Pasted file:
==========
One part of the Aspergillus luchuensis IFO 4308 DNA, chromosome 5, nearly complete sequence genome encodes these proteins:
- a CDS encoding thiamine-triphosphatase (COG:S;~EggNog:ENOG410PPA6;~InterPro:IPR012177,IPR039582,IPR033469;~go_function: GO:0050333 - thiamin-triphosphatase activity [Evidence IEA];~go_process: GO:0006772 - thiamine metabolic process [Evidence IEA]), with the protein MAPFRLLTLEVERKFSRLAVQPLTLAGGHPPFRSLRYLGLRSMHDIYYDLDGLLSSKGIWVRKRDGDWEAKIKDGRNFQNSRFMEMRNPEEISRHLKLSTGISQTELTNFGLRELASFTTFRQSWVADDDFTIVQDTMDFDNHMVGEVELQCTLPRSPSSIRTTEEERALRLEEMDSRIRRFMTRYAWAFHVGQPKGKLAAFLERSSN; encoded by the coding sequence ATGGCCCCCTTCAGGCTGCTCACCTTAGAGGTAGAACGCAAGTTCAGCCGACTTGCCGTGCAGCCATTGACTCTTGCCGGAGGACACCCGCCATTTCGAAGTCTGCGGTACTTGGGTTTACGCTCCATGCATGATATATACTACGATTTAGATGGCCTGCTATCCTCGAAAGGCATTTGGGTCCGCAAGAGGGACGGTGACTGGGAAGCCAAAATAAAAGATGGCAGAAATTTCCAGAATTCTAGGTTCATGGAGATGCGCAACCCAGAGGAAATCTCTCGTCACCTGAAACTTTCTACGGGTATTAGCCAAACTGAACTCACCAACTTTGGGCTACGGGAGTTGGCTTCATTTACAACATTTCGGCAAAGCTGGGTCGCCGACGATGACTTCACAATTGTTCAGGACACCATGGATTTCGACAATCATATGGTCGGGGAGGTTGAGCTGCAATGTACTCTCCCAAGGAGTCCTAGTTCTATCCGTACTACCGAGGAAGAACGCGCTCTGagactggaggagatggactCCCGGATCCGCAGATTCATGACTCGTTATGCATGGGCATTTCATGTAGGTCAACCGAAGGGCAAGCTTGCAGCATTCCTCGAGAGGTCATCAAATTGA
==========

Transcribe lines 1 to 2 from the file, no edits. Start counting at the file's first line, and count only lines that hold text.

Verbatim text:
One part of the Aspergillus luchuensis IFO 4308 DNA, chromosome 5, nearly complete sequence genome encodes these proteins:
- a CDS encoding thiamine-triphosphatase (COG:S;~EggNog:ENOG410PPA6;~InterPro:IPR012177,IPR039582,IPR033469;~go_function: GO:0050333 - thiamin-triphosphatase activity [Evidence IEA];~go_process: GO:0006772 - thiamine metabolic process [Evidence IEA]), with the protein MAPFRLLTLEVERKFSRLAVQPLTLAGGHPPFRSLRYLGLRSMHDIYYDLDGLLSSKGIWVRKRDGDWEAKIKDGRNFQNSRFMEMRNPEEISRHLKLSTGISQTELTNFGLRELASFTTFRQSWVADDDFTIVQDTMDFDNHMVGEVELQCTLPRSPSSIRTTEEERALRLEEMDSRIRRFMTRYAWAFHVGQPKGKLAAFLERSSN; encoded by the coding sequence ATGGCCCCCTTCAGGCTGCTCACCTTAGAGGTAGAACGCAAGTTCAGCCGACTTGCCGTGCAGCCATTGACTCTTGCCGGAGGACACCCGCCATTTCGAAGTCTGCGGTACTTGGGTTTACGCTCCATGCATGATATATACTACGATTTAGATGGCCTGCTATCCTCGAAAGGCATTTGGGTCCGCAAGAGGGACGGTGACTGGGAAGCCAAAATAAAAGATGGCAGAAATTTCCAGAATTCTAGGTTCATGGAGATGCGCAACCCAGAGGAAATCTCTCGTCACCTGAAACTTTCTACGGGTATTAGCCAAACTGAACTCACCAACTTTGGGCTACGGGAGTTGGCTTCATTTACAACATTTCGGCAAAGCTGGGTCGCCGACGATGACTTCACAATTGTTCAGGACACCATGGATTTCGACAATCATATGGTCGGGGAGGTTGAGCTGCAATGTACTCTCCCAAGGAGTCCTAGTTCTATCCGTACTACCGAGGAAGAACGCGCTCTGagactggaggagatggactCCCGGATCCGCAGATTCATGACTCGTTATGCATGGGCATTTCATGTAGGTCAACCGAAGGGCAAGCTTGCAGCATTCCTCGAGAGGTCATCAAATTGA